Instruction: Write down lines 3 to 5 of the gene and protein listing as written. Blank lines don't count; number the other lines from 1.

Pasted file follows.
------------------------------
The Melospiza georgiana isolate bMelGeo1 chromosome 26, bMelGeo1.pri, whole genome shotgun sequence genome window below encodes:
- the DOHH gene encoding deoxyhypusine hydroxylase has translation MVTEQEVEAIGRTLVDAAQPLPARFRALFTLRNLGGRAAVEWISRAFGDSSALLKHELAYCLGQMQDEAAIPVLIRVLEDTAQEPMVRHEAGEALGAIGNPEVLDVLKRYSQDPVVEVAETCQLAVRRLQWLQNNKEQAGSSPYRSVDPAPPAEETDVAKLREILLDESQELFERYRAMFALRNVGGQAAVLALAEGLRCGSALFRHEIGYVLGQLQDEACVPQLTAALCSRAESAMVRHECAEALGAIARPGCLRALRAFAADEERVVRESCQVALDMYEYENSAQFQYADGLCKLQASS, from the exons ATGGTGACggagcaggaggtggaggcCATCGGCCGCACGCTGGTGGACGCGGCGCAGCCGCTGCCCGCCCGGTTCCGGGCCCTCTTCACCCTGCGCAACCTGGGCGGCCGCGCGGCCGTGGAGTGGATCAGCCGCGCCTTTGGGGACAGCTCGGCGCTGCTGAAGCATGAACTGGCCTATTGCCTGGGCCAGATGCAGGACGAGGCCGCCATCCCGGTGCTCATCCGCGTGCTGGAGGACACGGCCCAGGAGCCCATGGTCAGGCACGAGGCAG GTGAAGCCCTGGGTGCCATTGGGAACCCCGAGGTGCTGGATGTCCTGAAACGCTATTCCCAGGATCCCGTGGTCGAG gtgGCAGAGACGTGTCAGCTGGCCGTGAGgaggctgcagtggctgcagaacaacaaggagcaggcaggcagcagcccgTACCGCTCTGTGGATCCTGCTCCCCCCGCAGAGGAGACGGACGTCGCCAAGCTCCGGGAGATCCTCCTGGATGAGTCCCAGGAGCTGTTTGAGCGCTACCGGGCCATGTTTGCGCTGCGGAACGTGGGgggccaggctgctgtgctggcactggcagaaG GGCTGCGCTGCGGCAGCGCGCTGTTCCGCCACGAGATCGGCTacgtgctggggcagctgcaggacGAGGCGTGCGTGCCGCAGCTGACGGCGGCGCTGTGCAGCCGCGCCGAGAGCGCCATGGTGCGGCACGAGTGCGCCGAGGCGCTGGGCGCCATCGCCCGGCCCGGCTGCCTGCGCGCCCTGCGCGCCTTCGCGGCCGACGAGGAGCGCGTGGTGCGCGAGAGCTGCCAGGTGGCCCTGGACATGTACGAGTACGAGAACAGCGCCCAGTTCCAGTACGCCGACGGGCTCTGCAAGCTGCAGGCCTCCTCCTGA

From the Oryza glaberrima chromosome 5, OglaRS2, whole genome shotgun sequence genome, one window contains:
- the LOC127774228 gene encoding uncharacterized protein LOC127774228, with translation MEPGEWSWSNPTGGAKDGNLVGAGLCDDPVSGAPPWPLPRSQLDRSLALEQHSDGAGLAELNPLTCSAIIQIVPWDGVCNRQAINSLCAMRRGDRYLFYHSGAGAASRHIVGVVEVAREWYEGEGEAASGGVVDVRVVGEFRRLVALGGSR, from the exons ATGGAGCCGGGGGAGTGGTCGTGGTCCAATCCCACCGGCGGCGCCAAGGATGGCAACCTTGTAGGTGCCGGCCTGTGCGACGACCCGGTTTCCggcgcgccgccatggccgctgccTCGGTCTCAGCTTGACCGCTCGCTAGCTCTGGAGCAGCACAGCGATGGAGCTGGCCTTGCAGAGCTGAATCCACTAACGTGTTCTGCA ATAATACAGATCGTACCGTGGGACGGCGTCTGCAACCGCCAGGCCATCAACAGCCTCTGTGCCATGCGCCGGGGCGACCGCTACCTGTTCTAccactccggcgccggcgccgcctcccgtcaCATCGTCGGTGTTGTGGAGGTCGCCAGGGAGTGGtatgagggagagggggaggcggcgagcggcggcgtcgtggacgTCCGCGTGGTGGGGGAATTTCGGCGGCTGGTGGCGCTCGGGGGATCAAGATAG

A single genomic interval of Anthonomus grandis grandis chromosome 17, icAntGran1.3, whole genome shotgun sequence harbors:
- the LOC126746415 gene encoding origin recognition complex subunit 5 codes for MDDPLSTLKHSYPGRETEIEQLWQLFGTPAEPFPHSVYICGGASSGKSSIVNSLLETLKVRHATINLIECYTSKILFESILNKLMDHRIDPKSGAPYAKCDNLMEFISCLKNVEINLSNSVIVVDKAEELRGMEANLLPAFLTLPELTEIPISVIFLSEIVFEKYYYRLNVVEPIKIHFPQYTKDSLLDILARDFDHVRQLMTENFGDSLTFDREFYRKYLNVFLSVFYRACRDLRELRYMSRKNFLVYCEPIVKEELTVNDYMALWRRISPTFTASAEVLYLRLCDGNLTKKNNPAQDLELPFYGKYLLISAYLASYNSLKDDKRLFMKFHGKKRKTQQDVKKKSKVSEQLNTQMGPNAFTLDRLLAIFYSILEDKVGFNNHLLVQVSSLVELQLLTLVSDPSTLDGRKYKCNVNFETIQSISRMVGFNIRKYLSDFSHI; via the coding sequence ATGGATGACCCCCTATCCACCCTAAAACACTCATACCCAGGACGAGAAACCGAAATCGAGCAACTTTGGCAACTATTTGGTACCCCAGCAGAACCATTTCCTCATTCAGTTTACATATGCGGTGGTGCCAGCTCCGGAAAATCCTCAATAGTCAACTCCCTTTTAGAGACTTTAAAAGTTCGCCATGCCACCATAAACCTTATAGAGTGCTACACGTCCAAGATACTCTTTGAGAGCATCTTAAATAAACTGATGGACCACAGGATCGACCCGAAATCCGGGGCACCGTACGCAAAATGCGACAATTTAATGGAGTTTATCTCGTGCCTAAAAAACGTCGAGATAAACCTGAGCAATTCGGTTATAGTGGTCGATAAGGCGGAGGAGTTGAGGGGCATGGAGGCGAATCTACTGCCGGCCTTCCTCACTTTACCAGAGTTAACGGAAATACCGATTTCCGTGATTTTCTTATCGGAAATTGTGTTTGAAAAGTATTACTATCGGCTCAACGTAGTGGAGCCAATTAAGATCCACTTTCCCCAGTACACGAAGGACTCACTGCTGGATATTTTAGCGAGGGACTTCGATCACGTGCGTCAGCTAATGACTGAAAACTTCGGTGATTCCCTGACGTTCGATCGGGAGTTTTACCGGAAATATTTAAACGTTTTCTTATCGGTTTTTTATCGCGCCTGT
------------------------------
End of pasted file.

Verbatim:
From the Oryza glaberrima chromosome 5, OglaRS2, whole genome shotgun sequence genome, one window contains:
- the LOC127774228 gene encoding uncharacterized protein LOC127774228, with translation MEPGEWSWSNPTGGAKDGNLVGAGLCDDPVSGAPPWPLPRSQLDRSLALEQHSDGAGLAELNPLTCSAIIQIVPWDGVCNRQAINSLCAMRRGDRYLFYHSGAGAASRHIVGVVEVAREWYEGEGEAASGGVVDVRVVGEFRRLVALGGSR, from the exons ATGGAGCCGGGGGAGTGGTCGTGGTCCAATCCCACCGGCGGCGCCAAGGATGGCAACCTTGTAGGTGCCGGCCTGTGCGACGACCCGGTTTCCggcgcgccgccatggccgctgccTCGGTCTCAGCTTGACCGCTCGCTAGCTCTGGAGCAGCACAGCGATGGAGCTGGCCTTGCAGAGCTGAATCCACTAACGTGTTCTGCA ATAATACAGATCGTACCGTGGGACGGCGTCTGCAACCGCCAGGCCATCAACAGCCTCTGTGCCATGCGCCGGGGCGACCGCTACCTGTTCTAccactccggcgccggcgccgcctcccgtcaCATCGTCGGTGTTGTGGAGGTCGCCAGGGAGTGGtatgagggagagggggaggcggcgagcggcggcgtcgtggacgTCCGCGTGGTGGGGGAATTTCGGCGGCTGGTGGCGCTCGGGGGATCAAGATAG

A single genomic interval of Anthonomus grandis grandis chromosome 17, icAntGran1.3, whole genome shotgun sequence harbors: